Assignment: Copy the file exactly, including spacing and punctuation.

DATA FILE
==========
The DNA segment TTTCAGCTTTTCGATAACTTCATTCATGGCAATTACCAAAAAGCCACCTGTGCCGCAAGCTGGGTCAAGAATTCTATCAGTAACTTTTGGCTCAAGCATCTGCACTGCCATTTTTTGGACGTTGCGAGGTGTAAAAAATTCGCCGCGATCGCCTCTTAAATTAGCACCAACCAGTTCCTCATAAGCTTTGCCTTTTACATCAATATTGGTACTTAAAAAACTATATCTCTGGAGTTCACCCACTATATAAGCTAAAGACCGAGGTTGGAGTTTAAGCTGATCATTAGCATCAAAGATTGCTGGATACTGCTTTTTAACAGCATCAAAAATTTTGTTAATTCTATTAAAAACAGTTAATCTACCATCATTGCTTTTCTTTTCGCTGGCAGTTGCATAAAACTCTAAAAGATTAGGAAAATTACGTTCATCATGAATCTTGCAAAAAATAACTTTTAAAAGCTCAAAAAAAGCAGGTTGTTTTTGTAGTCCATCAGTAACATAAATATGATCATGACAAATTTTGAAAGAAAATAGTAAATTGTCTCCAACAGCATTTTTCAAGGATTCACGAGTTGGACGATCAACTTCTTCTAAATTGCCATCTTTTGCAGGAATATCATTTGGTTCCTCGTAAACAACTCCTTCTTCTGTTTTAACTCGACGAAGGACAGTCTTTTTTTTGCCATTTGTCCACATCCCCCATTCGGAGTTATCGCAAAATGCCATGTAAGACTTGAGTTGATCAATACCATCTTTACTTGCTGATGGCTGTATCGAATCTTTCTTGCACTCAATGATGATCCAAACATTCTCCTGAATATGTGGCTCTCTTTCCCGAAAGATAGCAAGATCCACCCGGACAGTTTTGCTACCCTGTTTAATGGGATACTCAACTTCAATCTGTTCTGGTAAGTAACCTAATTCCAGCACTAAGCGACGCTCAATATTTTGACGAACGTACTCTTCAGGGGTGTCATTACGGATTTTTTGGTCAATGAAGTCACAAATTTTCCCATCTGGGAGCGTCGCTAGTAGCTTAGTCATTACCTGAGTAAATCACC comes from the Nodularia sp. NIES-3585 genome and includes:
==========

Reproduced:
The DNA segment TTTCAGCTTTTCGATAACTTCATTCATGGCAATTACCAAAAAGCCACCTGTGCCGCAAGCTGGGTCAAGAATTCTATCAGTAACTTTTGGCTCAAGCATCTGCACTGCCATTTTTTGGACGTTGCGAGGTGTAAAAAATTCGCCGCGATCGCCTCTTAAATTAGCACCAACCAGTTCCTCATAAGCTTTGCCTTTTACATCAATATTGGTACTTAAAAAACTATATCTCTGGAGTTCACCCACTATATAAGCTAAAGACCGAGGTTGGAGTTTAAGCTGATCATTAGCATCAAAGATTGCTGGATACTGCTTTTTAACAGCATCAAAAATTTTGTTAATTCTATTAAAAACAGTTAATCTACCATCATTGCTTTTCTTTTCGCTGGCAGTTGCATAAAACTCTAAAAGATTAGGAAAATTACGTTCATCATGAATCTTGCAAAAAATAACTTTTAAAAGCTCAAAAAAAGCAGGTTGTTTTTGTAGTCCATCAGTAACATAAATATGATCATGACAAATTTTGAAAGAAAATAGTAAATTGTCTCCAACAGCATTTTTCAAGGATTCACGAGTTGGACGATCAACTTCTTCTAAATTGCCATCTTTTGCAGGAATATCATTTGGTTCCTCGTAAACAACTCCTTCTTCTGTTTTAACTCGACGAAGGACAGTCTTTTTTTTGCCATTTGTCCACATCCCCCATTCGGAGTTATCGCAAAATGCCATGTAAGACTTGAGTTGATCAATACCATCTTTACTTGCTGATGGCTGTATCGAATCTTTCTTGCACTCAATGATGATCCAAACATTCTCCTGAATATGTGGCTCTCTTTCCCGAAAGATAGCAAGATCCACCCGGACAGTTTTGCTACCCTGTTTAATGGGATACTCAACTTCAATCTGTTCTGGTAAGTAACCTAATTCCAGCACTAAGCGACGCTCAATATTTTGACGAACGTACTCTTCAGGGGTGTCATTACGGATTTTTTGGTCAATGAAGTCACAAATTTTCCCATCTGGGAGCGTCGCTAGTAGCTTAGTCATTACCTGAGTAAATCACC comes from the Nodularia sp. NIES-3585 genome and includes: